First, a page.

A historical collection of photographs, memorabilia and artifacts will be displayed during the event, and a reception will be held at the Towers, where local food vendors and music will be posted outside. The regatta may be viewed from Ocean Road, the Narragansett seawall, Veterans and Gazebo Park, and the Narragansett Town Beach.
Our Cumberland office recently underwent a service upgrade for internet. In the process of this effort, we’ve discovered that the house (that is our office) was formerly the home of Ray Mullin, owner of Ray Mullin Music. His popular store was founded in 1929 and originally headquartered in Pawtucket next to the LeRoy Theater. In fact, there was a tunnel between the theater and the music store, so when big acts performed, they could sneak out through this passage. Sandy Soares got her first guitar (a Les Paul) from Ray Mullins and Debby Smith used to babysit his grandchildren. Today, both the Pawtucket store and the LeRoy Theater are gone; the Company has relocated to Swansea.
This got us thinking. Time works differently in Rhode Island. Instead of living by that clock thing hanging on the wall, nostalgia seems to be the dominant rhythm of life here. While new construction may change the terrain, the Rhode Island conscious is embedded in the past. Just ask a true Rhode Islander for directions. Instead of street names, they will most likely be given by landmark. And usually this landmark will be outdated, like where the old I-195 used to be. With this trait in mind, we’ve created a list of some famous Rhode Island Used-To-Be’s that are important to our culture.
If you live in the Ocean State and are over the age of 20, there’s a really good chance you have some childhood memory of Rocky Point Amusement Park. This Warwick Park, established in 1847, grew quickly in popularity, and from the 1850’s through the 1980’s it was the most popular attraction in New England. Tom Flanagan remembers spending Saturdays there, full of laughter and cotton candy. The park closed in 1995 and was demolished in 2007. The town of Warwick is currently looking to make the land into a public park.
Much like Rocky Point, Crescent Park in East Providence (named for the crescent shape of the Riverside beach) was renowned in its time. Founded in 1886 by George Boyden, the venue was known as the “Coney Island of the East”, with hot air balloons and extravagant carousels providing the Park’s main attractions. Tom Flanagan also remembers the delicious candy apples he enjoyed here (there is a theme here with Tom about amusement venues). The park closed in 1979, and the surrounding area was developed. The only remnant of these sweet roots is the Crescent Park Carousel, which remains open to this day.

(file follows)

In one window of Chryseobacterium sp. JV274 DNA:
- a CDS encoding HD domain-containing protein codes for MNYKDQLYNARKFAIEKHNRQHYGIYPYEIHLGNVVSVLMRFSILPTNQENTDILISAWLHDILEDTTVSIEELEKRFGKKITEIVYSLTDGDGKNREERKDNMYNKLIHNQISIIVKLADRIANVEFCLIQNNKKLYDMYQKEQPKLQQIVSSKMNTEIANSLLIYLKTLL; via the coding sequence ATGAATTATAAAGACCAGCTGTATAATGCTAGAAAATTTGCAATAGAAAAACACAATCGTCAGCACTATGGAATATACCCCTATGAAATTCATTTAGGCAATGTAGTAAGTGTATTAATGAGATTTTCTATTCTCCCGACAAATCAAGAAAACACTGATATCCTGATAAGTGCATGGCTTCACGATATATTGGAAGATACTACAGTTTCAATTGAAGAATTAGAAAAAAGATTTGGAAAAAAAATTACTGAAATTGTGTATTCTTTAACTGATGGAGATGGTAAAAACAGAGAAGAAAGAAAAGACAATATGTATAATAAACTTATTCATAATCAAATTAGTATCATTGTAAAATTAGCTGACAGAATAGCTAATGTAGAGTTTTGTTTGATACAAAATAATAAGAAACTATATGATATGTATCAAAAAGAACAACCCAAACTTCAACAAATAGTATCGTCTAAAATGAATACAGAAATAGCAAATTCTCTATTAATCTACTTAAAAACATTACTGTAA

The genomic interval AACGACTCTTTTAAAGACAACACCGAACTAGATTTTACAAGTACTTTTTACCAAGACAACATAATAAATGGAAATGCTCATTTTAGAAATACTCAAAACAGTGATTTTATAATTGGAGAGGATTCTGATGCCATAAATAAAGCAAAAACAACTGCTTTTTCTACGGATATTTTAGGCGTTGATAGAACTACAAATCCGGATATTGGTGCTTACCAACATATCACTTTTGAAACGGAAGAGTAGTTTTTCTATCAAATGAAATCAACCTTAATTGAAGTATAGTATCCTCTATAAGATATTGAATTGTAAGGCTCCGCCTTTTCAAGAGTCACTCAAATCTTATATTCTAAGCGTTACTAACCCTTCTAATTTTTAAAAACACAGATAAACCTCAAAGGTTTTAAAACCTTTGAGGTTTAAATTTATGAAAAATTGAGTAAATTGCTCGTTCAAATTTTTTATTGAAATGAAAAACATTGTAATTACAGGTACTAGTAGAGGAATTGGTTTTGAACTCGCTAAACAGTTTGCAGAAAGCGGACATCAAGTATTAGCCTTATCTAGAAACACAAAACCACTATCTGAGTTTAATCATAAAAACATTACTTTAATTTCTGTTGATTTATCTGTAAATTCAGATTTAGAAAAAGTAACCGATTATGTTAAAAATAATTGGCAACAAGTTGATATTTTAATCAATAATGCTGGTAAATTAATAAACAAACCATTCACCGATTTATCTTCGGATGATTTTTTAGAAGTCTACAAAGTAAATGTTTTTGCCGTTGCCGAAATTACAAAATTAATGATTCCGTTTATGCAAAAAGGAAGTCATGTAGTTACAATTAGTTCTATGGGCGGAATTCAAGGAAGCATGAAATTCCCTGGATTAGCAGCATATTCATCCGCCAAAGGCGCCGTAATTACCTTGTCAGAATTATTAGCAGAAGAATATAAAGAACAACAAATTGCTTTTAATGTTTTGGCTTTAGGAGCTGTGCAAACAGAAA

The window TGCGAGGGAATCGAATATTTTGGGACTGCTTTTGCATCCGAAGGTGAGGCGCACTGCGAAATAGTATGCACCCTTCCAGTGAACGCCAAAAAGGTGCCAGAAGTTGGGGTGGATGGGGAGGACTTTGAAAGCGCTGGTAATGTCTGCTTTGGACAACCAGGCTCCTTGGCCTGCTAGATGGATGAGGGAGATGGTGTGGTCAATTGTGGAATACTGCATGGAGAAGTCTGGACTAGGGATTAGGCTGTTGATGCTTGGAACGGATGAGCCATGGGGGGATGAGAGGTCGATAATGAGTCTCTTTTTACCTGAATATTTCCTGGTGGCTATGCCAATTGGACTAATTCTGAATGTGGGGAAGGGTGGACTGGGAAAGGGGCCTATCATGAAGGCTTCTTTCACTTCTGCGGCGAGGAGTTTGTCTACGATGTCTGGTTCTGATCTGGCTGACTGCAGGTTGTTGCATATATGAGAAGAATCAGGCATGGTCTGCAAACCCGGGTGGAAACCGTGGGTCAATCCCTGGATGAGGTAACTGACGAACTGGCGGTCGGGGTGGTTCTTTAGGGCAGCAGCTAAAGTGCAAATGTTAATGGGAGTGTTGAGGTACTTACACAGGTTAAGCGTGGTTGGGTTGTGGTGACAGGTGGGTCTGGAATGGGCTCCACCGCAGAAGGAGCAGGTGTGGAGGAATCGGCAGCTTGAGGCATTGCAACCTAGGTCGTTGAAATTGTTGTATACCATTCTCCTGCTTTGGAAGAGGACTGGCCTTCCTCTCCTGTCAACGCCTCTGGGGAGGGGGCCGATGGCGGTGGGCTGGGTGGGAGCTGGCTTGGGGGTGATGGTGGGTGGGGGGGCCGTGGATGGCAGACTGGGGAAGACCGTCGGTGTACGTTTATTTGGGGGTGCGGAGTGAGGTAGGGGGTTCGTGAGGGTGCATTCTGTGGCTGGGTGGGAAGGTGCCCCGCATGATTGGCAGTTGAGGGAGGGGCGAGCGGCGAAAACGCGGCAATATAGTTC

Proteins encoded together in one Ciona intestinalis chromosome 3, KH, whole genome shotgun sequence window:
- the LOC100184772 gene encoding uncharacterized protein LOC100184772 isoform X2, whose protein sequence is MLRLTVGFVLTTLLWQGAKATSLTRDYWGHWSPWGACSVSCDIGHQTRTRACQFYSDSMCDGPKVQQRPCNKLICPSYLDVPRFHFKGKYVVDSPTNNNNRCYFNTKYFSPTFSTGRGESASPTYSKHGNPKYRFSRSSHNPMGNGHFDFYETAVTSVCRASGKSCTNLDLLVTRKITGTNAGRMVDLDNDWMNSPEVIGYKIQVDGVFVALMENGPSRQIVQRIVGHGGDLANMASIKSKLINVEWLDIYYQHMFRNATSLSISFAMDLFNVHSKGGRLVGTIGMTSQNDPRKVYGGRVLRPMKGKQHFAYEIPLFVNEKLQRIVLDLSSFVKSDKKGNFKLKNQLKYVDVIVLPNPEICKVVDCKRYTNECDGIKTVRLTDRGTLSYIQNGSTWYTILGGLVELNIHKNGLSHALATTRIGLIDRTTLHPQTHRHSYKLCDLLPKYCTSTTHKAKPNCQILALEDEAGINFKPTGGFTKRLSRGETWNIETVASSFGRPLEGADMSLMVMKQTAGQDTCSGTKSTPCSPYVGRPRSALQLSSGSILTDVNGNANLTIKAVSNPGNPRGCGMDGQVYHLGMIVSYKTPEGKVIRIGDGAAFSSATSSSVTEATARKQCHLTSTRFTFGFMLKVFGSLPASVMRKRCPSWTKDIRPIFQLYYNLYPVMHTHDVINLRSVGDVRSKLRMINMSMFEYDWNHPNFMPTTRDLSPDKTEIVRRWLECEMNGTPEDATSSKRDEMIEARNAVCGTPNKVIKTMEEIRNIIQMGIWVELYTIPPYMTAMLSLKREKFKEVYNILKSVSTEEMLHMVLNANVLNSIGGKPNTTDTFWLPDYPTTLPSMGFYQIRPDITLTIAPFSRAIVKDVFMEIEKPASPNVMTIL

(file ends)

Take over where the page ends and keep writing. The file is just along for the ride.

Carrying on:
Today, The Towers set the backdrop to the Narragansett social scene, but they once provided entrance to the Narragansett Pier Casino, another source of turn-of-the-century entertainment. The Casino was completed in 1886 and provided a refuge for the areas social elite, offering a variety of recreational opportunities, such as boating, tennis, billiards, bowling, cards, and shooting. The venue also had restaurants, stores, reading rooms, a theater, a bandstand, a ballroom, and a beautiful beach. While Residential Properties Ltd. has been around for a long time (this year is our 30th anniversery!), none of us were there to enjoy the pleasures of The Casino, since the building burned down in 1900. However, locals like Anita Langer cherish The Towers for uniting a community with their granite walls.
Our final used to be is much less romantic, but is a part of Rhode Island history none-the-less. In the 1980s, Providence was included in the Guinness Book of World Record for holding the distinction of World’s Widest Bridge. Known as the Crawford Street Bridge at 1,147 feet, the structure grew when several normal sized bridges were covered with decking and turned into a parking lot. Oh yeah, this monstrosity was located across the Providence River. Ed Hardy remembers thinking this bridge was gross in his youth. This monstrosity has since been dismantled; the river has been moved; Waterfire caldrons line the center of where the bridge was; and the whole transformation turned the area into an asthetically pleasing area. While this demolition was integral in developing our Capital Center, we just couldn’t let you erase this Used-To-Be from your memory. So, remember, you can get to the downtown area from the East Side by crossing over the river where the world’s widest bridge was.
Admittedly, we’ve left out numerous landmarks that could be used for directions, so you can expect another Used-To-Be compilation in the near future.